6gcqr8d9brbf9lowgqpb4q6uo  nauseous_stonebraker.1  alpine  Master1  Running        Running about a minute ago
ajeetraina@Master1:~$

 

Inspecting the Service:

ajeetraina@Master1:~$ sudo docker service inspect 2ncb
[
{
“ID”: “2ncblsn85ft2sgeh5frsj0n8g”,
“Version”: {
“Index”: 27
},
“CreatedAt”: “2016-11-16T10:59:10.462901856Z”,
“UpdatedAt”: “2016-11-16T10:59:10.462901856Z”,
“Spec”: {
“Name”: “nauseous_stonebraker”,
“TaskTemplate”: {
“ContainerSpec”: {
“Image”: “alpine”,
“Args”: [
“ping”,
“8.8.8.8”
]
},
“Resources”: {
“Limits”: {},
“Reservations”: {}
},
“RestartPolicy”: {
“Condition”: “any”,
“MaxAttempts”: 0
},
“Placement”: {}
},
“Mode”: {
“Replicated”: {
“Replicas”: 1
}
},
“UpdateConfig”: {
“Parallelism”: 1,
“FailureAction”: “pause”
},
“EndpointSpec”: {
“Mode”: “vip”
}
},
“Endpoint”: {
“Spec”: {}
},
“UpdateStatus”: {
“StartedAt”: “0001-01-01T00:00:00Z”,
“CompletedAt”: “0001-01-01T00:00:00Z”
}
}
]
ajeetraina@Master1:~$

 

Scaling the Service:

ajeetraina@Master1:~$ sudo docker service ls
ID            NAME                  REPLICAS  IMAGE   COMMAND
2ncblsn85ft2  nauseous_stonebraker  1/1       alpine  ping 8.8.8.8
ajeetraina@Master1:~$ sudo docker service scale nauseous_stonebraker=4
nauseous_stonebraker scaled to 4
ajeetraina@Master1:~$ sudo docker service ls
ID            NAME                  REPLICAS  IMAGE   COMMAND
2ncblsn85ft2  nauseous_stonebraker  4/4       alpine  ping 8.8.8.8
ajeetraina@Master1:~$

 

Creating a Nginx Service:

ajeetraina@Master1:~$ sudo docker service create –name web –publish 80:80 –replicas 4 nginx
9xm0tdkt83z395bqfhjgwge3t
ajeetraina@Master1:~$ sudo docker service ls
ID            NAME                  REPLICAS  IMAGE   COMMAND
2ncblsn85ft2  nauseous_stonebraker  4/4       alpine  ping 8.8.8.8
9xm0tdkt83z3  web                   0/4       nginx
ajeetraina@Master1:~$ sudo docker service ls
ID            NAME                  REPLICAS  IMAGE   COMMAND
2ncblsn85ft2  nauseous_stonebraker  4/4       alpine  ping 8.8.8.8
9xm0tdkt83z3  web                   0/4       nginx
ajeetraina@Master1:~$ sudo docker service ls
ID            NAME                  REPLICAS  IMAGE   COMMAND
2ncblsn85ft2  nauseous_stonebraker  4/4       alpine  ping 8.8.8.8
9xm0tdkt83z3  web                   4/4       nginx

 

Verifying the Nginx Web Page:

ajeetraina@Master1:~$ sudo curl http://localhost
<!DOCTYPE html>
<html>
<head>
<title>Welcome to nginx!</title>
<style>
body {
width: 35em;
margin: 0 auto;
font-family: Tahoma, Verdana, Arial, sans-serif;
}
</style>
</head>
<body>
<h1>Welcome to nginx!</h1>
<p>If you see this page, the nginx web server is successfully installed and
working. Further configuration is required.</p>

<p>For online documentation and support please refer to
<a href=”http://nginx.org/”>nginx.org</a>.<br/>
Commercial support is available at
<a href=”http://nginx.com/”>nginx.com</a>.</p>

<p><em>Thank you for using nginx.</em></p>
</body>
</html>
ajeetraina@Master1:~$

 

Stopping all the swarm mode service in a single shot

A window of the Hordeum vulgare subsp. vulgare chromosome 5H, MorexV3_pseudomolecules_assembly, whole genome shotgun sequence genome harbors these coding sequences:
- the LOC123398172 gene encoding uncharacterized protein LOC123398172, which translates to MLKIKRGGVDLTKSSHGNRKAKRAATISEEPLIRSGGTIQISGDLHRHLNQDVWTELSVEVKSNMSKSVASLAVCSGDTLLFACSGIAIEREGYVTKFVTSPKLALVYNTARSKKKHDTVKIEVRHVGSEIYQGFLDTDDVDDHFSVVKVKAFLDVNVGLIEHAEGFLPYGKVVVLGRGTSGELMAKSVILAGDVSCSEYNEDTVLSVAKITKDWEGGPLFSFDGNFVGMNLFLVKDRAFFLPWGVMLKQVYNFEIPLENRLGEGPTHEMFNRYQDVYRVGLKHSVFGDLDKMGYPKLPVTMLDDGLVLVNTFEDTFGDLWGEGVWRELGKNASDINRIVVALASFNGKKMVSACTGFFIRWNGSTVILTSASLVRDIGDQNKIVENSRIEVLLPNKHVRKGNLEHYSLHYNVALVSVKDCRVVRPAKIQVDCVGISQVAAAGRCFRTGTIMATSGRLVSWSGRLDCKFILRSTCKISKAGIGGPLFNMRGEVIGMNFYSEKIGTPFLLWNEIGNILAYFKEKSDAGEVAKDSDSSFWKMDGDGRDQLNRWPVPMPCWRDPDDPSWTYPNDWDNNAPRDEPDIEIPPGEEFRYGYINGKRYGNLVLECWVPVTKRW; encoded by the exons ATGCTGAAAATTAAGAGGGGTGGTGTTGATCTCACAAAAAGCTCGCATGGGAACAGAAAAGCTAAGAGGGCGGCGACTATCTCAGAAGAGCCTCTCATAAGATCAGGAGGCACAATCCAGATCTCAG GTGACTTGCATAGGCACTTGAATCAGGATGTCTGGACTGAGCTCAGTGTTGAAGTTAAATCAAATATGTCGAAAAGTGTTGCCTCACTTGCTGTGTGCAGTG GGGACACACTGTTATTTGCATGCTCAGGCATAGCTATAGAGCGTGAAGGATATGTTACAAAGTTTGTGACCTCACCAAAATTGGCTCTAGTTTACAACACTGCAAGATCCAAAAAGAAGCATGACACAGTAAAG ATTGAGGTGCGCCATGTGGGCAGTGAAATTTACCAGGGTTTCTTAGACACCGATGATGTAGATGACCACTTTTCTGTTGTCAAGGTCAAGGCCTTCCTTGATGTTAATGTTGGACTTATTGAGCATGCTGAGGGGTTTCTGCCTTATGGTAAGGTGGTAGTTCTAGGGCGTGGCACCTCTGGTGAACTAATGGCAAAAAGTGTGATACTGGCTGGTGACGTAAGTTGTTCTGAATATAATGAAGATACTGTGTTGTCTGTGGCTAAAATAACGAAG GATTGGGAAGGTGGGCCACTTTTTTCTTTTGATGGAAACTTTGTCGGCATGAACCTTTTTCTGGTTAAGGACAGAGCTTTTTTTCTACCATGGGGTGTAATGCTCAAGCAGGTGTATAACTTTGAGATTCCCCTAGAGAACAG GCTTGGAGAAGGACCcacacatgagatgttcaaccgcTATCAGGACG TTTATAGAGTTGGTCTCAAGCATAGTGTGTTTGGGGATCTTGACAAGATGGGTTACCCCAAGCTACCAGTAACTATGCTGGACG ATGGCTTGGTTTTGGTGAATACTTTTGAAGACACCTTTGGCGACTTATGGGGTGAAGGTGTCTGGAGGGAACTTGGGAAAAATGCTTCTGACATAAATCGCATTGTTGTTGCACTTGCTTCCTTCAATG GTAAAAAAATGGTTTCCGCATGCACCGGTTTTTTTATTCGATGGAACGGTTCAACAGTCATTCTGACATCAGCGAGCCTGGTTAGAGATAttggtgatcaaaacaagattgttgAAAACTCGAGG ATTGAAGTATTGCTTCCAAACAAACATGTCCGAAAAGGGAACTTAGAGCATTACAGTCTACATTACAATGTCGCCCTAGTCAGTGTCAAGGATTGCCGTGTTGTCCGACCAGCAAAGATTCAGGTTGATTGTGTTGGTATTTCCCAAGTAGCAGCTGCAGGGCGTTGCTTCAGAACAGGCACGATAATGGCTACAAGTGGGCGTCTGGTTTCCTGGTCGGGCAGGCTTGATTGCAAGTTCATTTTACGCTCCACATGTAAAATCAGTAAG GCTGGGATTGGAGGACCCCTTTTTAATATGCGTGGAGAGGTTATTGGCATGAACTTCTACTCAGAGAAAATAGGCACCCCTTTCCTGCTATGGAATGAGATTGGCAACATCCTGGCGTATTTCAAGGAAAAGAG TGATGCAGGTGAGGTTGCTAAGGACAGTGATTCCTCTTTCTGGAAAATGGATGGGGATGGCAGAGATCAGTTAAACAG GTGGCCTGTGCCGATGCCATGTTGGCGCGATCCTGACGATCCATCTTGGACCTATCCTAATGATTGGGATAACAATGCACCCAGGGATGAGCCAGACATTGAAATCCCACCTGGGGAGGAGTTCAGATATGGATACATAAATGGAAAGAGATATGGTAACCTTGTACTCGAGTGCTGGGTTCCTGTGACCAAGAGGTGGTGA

$sudo docker service rm $(docker service ls | awk ‘{print $1}’)

Building WordPress Application using CLI

Create an overlay network:

$sudo docker network create –driver overlay collabnet

Run the backend(wordpressdb) service:

$sudo docker service create –env MYSQL_ROOT_PASSWORD=collab123 –env MYSQL_DATABASE=wordpress –network collabnet –replicas 1 –name wordpressdb mysql:latest

Run the frontend(wordpressapp) service:

$sudo docker service create –env WORDPRESS_DB_HOST=wordpressdb –env WORDPRESS_DB_PASSWORD=collab123 –network collabnet –replicas 4 –name wordpressapp –publish 80:80/tcp wordpress:latest

Inspecting the Virtual IP Address:

$docker service inspect –format {{.Endpoint.VirtualIPs}} wordpressdb
$docker service inspect –format {{.Endpoint.VirtualIPs}} wordpressapp

Ensuring that the WordPress Application is working or not:

$curl http://localhost

Building WordPress Application using Docker-Compose:

Create a file called docker-compose.yml under some directory on your Linux system with the below entry:

version: '2'

services:
   db:
     image: mysql:5.7
     volumes:
       - db_data:/var/lib/mysql
     restart: always
     environment:
       MYSQL_ROOT_PASSWORD: wordpress
       MYSQL_DATABASE: wordpress
       MYSQL_USER: wordpress
       MYSQL_PASSWORD: wordpress

   wordpress:
     depends_on:
       - db
     image: wordpress:latest
     ports:
       - "8000:80"
     restart: always
     environment:
       WORDPRESS_DB_HOST: db:3306
       WORDPRESS_DB_PASSWORD: wordpress
volumes:
    db_data:

Execute the below command to bring up the application:

$sudo docker-compose up -d

Verifying the running containers:

$sudo docker-compose ps

Running the Interactive Mode for docker-compose:

$sudo docker-compose config –services

 

Testing CloudYuga RSVP Application:

[Credits: http://www.cloudyuga.guru]

$docker network create –driver overlay rsvpnet
$docker service create –name mongodb  -e MONGODB_DATABASE=rsvpdata –network rsvpnet  mongo:3.3